Machine Manufacturing. While machine work in general, and the use of machine tools in particular are much the same in all shops, the methods employed in machine building and in machine manufacturing are essentially different.
In machine building only a small number of machines are built in a single lot and it is seldom that they are worked upon in any consecutive order. For example, while several machines of the same kind may be under construction, they may stand in all stages of construction from that of those nearing completion or even completed to some upon which construction has just begun. In some shops, this is so much the fact that machines are constructed only after the order for them has been placed. When manufacturing machines, however, the process is a very different one. Here the work is done in lots of considerable size and each operation on each piece is consecutively performed.
The workmen in a shop producing machines by manufacturing methods are differently placed than they are in shops building machines in small lots, perhaps a machine at a time only. In the latter case the workmen may, during the same day, perform lathe work, milling, drilling, bench, and floor work; while in a shop which manufactures machines in considerable lots, the workmen usually works on one machine during the term of employment. This has led to the development of workmen who term themselves lathe hands, planer hands, etc., each workman specializing in the handling of a single machine tool and seeking employment as a specialized machinist. In certain shops, notably those building automobiles, this specializing process has proceeded to such an extent that the workman performs but a single operation on a machine. For example, he may be employed on a lathe to square up the end of crank shafts, which come to him in sufficient quantities to keep him continuously employed during his working day. If the shop is run on a twenty-four hour, three-shift basis, he may in this case be one only, of three workmen, each of whom does the same operation on the same single purpose machine.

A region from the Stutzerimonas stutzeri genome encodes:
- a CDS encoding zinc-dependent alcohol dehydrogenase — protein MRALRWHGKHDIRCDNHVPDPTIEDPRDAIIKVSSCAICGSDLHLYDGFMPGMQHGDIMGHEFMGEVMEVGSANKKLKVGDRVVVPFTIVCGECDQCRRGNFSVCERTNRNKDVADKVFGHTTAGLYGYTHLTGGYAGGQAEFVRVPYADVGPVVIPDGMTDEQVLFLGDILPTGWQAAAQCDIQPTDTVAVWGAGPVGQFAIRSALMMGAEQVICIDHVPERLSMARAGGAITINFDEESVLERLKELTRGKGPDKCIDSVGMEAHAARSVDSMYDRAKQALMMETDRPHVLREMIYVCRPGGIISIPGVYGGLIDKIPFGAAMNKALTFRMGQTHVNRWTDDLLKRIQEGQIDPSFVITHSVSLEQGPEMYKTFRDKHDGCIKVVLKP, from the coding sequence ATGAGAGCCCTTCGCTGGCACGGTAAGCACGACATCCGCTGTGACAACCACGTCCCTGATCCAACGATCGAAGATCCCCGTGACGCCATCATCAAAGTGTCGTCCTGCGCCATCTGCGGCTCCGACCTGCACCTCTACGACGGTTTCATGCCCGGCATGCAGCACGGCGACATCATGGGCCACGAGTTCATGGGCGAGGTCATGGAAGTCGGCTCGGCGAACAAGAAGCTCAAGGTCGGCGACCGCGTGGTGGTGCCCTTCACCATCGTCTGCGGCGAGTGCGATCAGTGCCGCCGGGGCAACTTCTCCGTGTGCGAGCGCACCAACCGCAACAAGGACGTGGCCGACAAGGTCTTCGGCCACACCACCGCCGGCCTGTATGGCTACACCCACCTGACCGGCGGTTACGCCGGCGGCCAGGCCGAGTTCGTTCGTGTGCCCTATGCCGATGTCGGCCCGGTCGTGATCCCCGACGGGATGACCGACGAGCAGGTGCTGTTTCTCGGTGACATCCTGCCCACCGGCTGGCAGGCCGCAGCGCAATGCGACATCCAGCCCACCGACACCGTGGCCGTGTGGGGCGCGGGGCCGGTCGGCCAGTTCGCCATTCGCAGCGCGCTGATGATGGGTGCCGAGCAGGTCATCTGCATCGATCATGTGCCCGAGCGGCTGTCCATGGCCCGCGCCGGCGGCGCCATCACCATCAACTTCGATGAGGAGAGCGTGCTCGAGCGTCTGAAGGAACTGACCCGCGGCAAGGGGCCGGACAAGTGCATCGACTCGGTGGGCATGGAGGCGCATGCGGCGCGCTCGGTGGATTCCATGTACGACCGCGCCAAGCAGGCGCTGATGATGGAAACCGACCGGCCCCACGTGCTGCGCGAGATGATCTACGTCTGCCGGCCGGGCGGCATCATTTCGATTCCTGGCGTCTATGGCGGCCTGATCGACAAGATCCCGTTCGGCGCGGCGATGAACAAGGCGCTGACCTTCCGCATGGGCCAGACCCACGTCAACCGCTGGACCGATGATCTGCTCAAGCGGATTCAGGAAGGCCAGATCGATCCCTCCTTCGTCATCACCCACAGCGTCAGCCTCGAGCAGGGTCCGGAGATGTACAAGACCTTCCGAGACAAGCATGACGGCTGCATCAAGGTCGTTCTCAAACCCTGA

If the reader has carefully followed the above, he will realize somewhat the extent to which modern organization of workmen has proceeded. Another development has been the construction of single purpose machines. For example, Fig. 350, page 294, shows a machine constructed for the single purpose of drilling the clearance holes on solid threading dies. On this machine a single operation only can be performed, but by the use of four spindles and five work-holding chucks, a die is completely finished at one stroke of the table. Single purpose machine tools of any sort can now be bought in the open market, as, for example, single purpose lathes, grinding machines, etc.
In other cases, instead of purchasing single purpose machines, the regular types have been changed by the use made of special attachments, tools, jigs, and fixtures, to perform either a single operation only, or at least a slight range of operation.